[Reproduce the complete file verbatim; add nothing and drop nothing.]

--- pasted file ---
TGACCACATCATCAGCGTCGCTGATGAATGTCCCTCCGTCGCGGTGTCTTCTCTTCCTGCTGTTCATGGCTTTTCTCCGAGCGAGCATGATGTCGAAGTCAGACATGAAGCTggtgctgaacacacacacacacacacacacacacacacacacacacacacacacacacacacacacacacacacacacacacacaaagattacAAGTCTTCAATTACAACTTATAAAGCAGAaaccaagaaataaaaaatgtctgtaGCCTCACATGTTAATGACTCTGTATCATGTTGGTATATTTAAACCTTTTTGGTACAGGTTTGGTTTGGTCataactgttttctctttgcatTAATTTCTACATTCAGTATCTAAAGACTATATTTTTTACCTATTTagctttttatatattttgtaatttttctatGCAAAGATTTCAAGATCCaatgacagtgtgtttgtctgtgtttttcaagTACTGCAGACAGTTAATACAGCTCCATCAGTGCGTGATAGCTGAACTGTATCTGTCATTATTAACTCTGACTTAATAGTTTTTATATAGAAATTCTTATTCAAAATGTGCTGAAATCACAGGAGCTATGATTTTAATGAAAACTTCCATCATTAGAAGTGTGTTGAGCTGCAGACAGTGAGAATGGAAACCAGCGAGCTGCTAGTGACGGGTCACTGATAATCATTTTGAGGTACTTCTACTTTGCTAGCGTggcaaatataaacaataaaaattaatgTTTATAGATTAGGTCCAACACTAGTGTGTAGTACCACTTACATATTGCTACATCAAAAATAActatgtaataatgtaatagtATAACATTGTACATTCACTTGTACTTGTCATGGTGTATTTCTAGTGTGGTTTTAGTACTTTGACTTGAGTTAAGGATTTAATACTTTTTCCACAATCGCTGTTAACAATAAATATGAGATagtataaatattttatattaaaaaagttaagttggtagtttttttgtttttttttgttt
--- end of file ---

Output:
TGACCACATCATCAGCGTCGCTGATGAATGTCCCTCCGTCGCGGTGTCTTCTCTTCCTGCTGTTCATGGCTTTTCTCCGAGCGAGCATGATGTCGAAGTCAGACATGAAGCTggtgctgaacacacacacacacacacacacacacacacacacacacacacacacacacacacacacacacacacacacacacacaaagattacAAGTCTTCAATTACAACTTATAAAGCAGAaaccaagaaataaaaaatgtctgtaGCCTCACATGTTAATGACTCTGTATCATGTTGGTATATTTAAACCTTTTTGGTACAGGTTTGGTTTGGTCataactgttttctctttgcatTAATTTCTACATTCAGTATCTAAAGACTATATTTTTTACCTATTTagctttttatatattttgtaatttttctatGCAAAGATTTCAAGATCCaatgacagtgtgtttgtctgtgtttttcaagTACTGCAGACAGTTAATACAGCTCCATCAGTGCGTGATAGCTGAACTGTATCTGTCATTATTAACTCTGACTTAATAGTTTTTATATAGAAATTCTTATTCAAAATGTGCTGAAATCACAGGAGCTATGATTTTAATGAAAACTTCCATCATTAGAAGTGTGTTGAGCTGCAGACAGTGAGAATGGAAACCAGCGAGCTGCTAGTGACGGGTCACTGATAATCATTTTGAGGTACTTCTACTTTGCTAGCGTggcaaatataaacaataaaaattaatgTTTATAGATTAGGTCCAACACTAGTGTGTAGTACCACTTACATATTGCTACATCAAAAATAActatgtaataatgtaatagtATAACATTGTACATTCACTTGTACTTGTCATGGTGTATTTCTAGTGTGGTTTTAGTACTTTGACTTGAGTTAAGGATTTAATACTTTTTCCACAATCGCTGTTAACAATAAATATGAGATagtataaatattttatattaaaaaagttaagttggtagtttttttgtttttttttgttt